Tyreek Hill's first season without the extraordinary talents of Patrick Mahomes will be very informative insofar as how effective the blazing wideout can be without a QB who can throw the ball a country mile. Tua Tagovailoa has many positive traits but arm strength is... not one of them, we'll say. Hill's speed is dangerous no matter where he's running on the field but there will be still be a notable lack of 60-yard bombs in Miami next year.
In other Hill-related developments, the receiver has launched his own podcast and released the first episode last night. There was a lot of interesting stuff in there about his divorce from Kansas City and the issues he felt plagued him in their offense last season, but the buzzy clip that's getting people going is Hill proclaiming he'd take Tua over Mahomes in terms of accuracy.
That's quite a statement! Let's check the numbers, shall we?
Mahomes has a career completion percentage of 66.1, while Tagovailoa checks in at 66.2. That's a push. But we of course need to take into account that Tagovailoa has all of 21 starts under his belt while Mahomes has exactly triple that number. So let's look at recent history. Last season, Mahomes completed 66.3 percent of his passes (tied for his career high) on 658 attempts. Tagovailoa completed 67.8 percent of his passes but only on 388 attempts.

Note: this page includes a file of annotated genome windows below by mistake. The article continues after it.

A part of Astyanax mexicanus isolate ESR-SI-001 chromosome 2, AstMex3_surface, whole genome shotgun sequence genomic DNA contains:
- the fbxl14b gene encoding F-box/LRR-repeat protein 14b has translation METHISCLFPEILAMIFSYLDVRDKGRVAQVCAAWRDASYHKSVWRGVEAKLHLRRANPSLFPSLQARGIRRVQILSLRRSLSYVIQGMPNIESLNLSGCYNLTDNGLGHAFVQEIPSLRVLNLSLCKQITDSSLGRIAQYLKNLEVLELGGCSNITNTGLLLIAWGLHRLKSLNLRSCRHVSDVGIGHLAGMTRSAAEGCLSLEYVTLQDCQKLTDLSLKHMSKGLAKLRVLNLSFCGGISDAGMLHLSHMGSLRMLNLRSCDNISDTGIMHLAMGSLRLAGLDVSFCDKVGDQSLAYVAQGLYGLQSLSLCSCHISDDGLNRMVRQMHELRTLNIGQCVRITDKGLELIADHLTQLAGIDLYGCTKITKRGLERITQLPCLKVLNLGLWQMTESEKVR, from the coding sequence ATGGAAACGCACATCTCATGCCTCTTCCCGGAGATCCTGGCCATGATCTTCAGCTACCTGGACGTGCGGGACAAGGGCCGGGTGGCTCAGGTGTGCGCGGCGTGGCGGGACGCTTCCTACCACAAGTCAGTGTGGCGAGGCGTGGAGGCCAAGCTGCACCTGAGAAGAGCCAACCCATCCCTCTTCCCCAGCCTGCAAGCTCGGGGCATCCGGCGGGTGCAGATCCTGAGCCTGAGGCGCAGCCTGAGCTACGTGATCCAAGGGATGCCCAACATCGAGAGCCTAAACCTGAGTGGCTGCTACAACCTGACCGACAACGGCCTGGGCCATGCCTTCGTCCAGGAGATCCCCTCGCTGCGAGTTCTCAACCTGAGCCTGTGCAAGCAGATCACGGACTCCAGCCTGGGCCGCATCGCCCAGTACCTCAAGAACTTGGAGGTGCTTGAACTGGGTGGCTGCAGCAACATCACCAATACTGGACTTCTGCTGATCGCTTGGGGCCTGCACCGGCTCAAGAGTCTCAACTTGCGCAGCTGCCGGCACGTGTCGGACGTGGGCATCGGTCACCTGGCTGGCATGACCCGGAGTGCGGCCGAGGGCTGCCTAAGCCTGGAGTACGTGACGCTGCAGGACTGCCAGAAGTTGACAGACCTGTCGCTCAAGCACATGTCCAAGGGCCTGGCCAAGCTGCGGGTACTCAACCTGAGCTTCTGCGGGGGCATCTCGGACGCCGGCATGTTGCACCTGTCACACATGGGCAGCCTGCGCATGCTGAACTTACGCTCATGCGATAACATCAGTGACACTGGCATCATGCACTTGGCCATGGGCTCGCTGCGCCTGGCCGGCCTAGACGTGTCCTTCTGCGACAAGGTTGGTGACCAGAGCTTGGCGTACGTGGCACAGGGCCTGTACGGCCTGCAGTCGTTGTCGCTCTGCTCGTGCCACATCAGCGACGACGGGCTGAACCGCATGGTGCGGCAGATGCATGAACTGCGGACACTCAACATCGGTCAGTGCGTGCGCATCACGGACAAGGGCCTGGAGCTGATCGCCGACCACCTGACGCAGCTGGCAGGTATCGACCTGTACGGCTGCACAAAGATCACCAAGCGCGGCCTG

Those numbers suggest it isn't actually as crazy a thing to say as it seems on the surface. Nobody thinks Mahomes is worse than Tagovailoa. But the pair's calling cards are different. Mahomes has a rocket arm and can fit a pass into any window but has a tendency to force the issue as a result. Tagovailoa avoids those tight windows to a fault, which leads him to completing more easy passes that have a lesser impact than Mahomes' boom-or-bust attempts.
It does feel like Hill is going to quickly learn the difference between Mahomes' accuracy and Tagovailoa's. Tagovailoa is less prone to airmailing an easy path on a crossing route six yards from the line of scrimmage, but he hasn't yet shown the ability to hit his receiver in stride on a 20-yard in-route with not a lot of room for error. Hitting or missing those attempts changes the completion percentage but are far different in terms of how the win probability will rise or fall.
Conceptually, accuracy is important and Hill isn't really wrong to say this, even if he's probably just gassing up his new QB. But all that matters in the NFL is being accurate when it counts. Mahomes proved time and time again he could be. The question is if Tagovailoa can show the same talent.